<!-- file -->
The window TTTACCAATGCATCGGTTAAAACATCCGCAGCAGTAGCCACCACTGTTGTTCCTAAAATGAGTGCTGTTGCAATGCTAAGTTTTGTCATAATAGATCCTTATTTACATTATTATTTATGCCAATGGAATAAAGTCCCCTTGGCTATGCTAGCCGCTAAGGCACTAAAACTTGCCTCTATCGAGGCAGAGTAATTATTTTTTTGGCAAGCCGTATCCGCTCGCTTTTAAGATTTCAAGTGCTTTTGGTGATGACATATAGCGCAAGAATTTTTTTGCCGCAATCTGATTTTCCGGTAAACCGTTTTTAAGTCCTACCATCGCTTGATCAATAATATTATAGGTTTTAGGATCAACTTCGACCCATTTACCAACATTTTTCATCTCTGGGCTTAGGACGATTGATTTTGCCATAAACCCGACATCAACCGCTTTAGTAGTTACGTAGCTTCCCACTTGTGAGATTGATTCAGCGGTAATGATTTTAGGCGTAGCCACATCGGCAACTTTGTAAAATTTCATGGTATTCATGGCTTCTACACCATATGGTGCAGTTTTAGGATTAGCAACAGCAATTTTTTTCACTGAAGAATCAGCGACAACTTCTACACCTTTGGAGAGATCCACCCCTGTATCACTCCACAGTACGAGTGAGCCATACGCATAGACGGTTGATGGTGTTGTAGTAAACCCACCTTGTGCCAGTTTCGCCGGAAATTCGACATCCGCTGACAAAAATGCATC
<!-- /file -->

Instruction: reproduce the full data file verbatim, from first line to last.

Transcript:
The window TTTACCAATGCATCGGTTAAAACATCCGCAGCAGTAGCCACCACTGTTGTTCCTAAAATGAGTGCTGTTGCAATGCTAAGTTTTGTCATAATAGATCCTTATTTACATTATTATTTATGCCAATGGAATAAAGTCCCCTTGGCTATGCTAGCCGCTAAGGCACTAAAACTTGCCTCTATCGAGGCAGAGTAATTATTTTTTTGGCAAGCCGTATCCGCTCGCTTTTAAGATTTCAAGTGCTTTTGGTGATGACATATAGCGCAAGAATTTTTTTGCCGCAATCTGATTTTCCGGTAAACCGTTTTTAAGTCCTACCATCGCTTGATCAATAATATTATAGGTTTTAGGATCAACTTCGACCCATTTACCAACATTTTTCATCTCTGGGCTTAGGACGATTGATTTTGCCATAAACCCGACATCAACCGCTTTAGTAGTTACGTAGCTTCCCACTTGTGAGATTGATTCAGCGGTAATGATTTTAGGCGTAGCCACATCGGCAACTTTGTAAAATTTCATGGTATTCATGGCTTCTACACCATATGGTGCAGTTTTAGGATTAGCAACAGCAATTTTTTTCACTGAAGAATCAGCGACAACTTCTACACCTTTGGAGAGATCCACCCCTGTATCACTCCACAGTACGAGTGAGCCATACGCATAGACGGTTGATGGTGTTGTAGTAAACCCACCTTGTGCCAGTTTCGCCGGAAATTCGACATCCGCTGACAAAAATGCATC